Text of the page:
The IAEA carried out 62 peer review missions requested by Member States to help strengthen nuclear safety and security globally. During these missions, IAEA-led teams of experts compare actual practices with those recommended in the IAEA Safety Standards or the Agency’s Nuclear Security Series. Also, a recent IAEA analysis based on the 35 Operational Safety Review Team follow-up missions has shown that over 95% of the findings are resolved or in satisfactory progress by the time of follow-up missions.

This year, the Agency marked the 20th anniversary of the Emergency Preparedness Review (EPREV) Service, a review service assessing emergency preparedness for nuclear and radiological emergencies in countries around the world.

In November, an international conference on research reactors, held in Buenos Aires, Argentina, brought together experts from operators and users to regulators, designers and suppliers to address the main challenges related to research reactors, such as ensuring regulatory effectiveness, managing the ageing of facilities and staff and enhancing utilization programmes and strategic planning.

For the first time, the IAEA held a pilot course on preparing and responding to a nuclear or radiological emergency combined with another emergency — such as an earthquake, volcanic eruption, tropical cyclone or tsunami. The course was held in collaboration with Austria’s Civil Protection School in December.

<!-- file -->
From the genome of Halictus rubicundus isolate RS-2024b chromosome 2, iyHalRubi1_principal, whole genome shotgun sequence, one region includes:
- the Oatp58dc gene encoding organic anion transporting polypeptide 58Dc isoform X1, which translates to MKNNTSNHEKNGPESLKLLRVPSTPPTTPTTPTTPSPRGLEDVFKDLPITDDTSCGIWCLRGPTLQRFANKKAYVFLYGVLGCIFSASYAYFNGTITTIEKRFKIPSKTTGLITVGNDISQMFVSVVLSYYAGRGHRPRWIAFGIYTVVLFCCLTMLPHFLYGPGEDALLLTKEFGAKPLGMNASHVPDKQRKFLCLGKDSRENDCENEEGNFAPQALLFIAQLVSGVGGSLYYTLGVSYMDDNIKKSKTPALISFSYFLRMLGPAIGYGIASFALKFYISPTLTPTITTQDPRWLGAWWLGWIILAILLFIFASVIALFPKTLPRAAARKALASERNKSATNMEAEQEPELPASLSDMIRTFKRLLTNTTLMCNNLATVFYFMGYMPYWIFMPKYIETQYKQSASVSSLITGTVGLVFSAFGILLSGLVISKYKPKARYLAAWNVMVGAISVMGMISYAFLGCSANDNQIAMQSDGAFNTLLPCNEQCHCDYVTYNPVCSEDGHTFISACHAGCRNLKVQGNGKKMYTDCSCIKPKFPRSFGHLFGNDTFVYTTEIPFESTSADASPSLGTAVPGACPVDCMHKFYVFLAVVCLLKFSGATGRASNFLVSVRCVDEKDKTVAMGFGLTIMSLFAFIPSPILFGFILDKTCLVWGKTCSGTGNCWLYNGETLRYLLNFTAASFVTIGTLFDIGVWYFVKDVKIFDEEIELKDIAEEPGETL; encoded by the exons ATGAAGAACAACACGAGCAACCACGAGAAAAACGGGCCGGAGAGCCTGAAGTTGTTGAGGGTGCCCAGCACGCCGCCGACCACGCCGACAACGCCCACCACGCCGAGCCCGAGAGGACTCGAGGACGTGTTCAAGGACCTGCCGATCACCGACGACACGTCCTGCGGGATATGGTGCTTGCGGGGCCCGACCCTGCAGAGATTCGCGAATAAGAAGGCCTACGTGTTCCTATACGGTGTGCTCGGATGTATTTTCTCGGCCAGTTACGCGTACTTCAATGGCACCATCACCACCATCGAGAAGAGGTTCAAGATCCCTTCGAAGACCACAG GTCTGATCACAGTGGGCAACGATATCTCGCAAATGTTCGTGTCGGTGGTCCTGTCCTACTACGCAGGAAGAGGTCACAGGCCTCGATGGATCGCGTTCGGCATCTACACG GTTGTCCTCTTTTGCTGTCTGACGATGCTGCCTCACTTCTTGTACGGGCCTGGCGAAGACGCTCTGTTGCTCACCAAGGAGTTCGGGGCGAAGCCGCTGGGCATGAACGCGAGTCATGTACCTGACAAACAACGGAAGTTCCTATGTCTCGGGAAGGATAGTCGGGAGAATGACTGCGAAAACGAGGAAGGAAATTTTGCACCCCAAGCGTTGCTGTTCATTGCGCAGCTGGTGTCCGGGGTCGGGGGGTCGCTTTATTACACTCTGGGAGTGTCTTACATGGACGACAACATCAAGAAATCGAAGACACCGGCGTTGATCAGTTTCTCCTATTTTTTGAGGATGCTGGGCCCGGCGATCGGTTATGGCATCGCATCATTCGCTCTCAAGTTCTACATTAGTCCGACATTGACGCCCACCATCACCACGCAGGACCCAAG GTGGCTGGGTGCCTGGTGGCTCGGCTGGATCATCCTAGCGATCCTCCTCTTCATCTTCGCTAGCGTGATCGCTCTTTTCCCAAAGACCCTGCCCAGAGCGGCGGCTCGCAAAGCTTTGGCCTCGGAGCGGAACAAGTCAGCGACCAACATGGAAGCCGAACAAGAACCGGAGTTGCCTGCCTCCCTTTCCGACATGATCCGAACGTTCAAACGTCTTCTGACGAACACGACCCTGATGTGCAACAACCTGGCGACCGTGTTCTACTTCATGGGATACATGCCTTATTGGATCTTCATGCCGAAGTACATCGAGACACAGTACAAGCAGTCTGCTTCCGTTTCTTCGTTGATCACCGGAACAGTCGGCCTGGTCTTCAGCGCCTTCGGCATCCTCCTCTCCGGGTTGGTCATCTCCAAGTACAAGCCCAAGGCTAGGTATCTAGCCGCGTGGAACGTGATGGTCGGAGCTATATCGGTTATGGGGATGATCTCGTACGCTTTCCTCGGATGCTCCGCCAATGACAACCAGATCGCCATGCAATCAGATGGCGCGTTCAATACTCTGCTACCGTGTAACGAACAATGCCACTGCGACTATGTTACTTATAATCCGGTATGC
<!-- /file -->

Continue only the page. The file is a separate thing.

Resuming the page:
Safeguards

The winning design for the Unmanned Surface Vehicle undergoes real-world testing at the Loviisa Nuclear Power Plant in Finland. (Photo: IAEA)

The IAEA continued to verify and monitor the implementation by Iran of its nuclear-related commitments under the 2015 Joint Comprehensive Plan of Action (JCPOA), and reported developments quarterly to the IAEA Board of Governors. IAEA inspectors conducted verification activities at all sites and locations in Iran for which they needed to visit, and collected environmental samples for analysis.

The IAEA continued to monitor the nuclear programme of North Korea, using open source information and satellite imagery. The Agency remains ready to play an essential role in verifying the nuclear programme of the country, also known as the People’s Democratic Republic of Korea (DPRK) if a political agreement is reached among the countries concerned.

Released in May, the Safeguards Statement for 2018 highlighted that the amount of nuclear material subject to IAEA safeguards continued to increase – by 24% since 2010. In addition, the number of nuclear facilities and locations outside facilities worldwide at which safeguards inspectors conduct verification activities also continued to increase.

At an event on the sidelines of the Agency’s 63rd General Conference, the IAEA presented to delegates the new Passive Gamma Emission Tomography (PGET) system. PGET helps inspectors verify the peaceful use of nuclear material, in this case spent nuclear fuel, more effectively and efficiently. At another side event, participants got an insight into activities carried out by the IAEA and its Member States to strengthen the implementation of safeguards for the production of radiopharmaceuticals.

The IAEA looks to identify new technologies with possible applications for safeguards, and regularly holds online technology challenges to identify and support their development. In March, an unmanned surface vehicle for verifying spent nuclear fuel stored underwater won the IAEA Robotics Challenge. Later in 2019, researchers from Italy, Finland and Austria won the IAEA Tomography Reconstruction and Analysis Challenge. By using the new methods for image reconstruction developed by the challenge winners, clearer images can be produced to verify that spent fuel held in a container is the same as declared.

Last update: 09 Jan 2020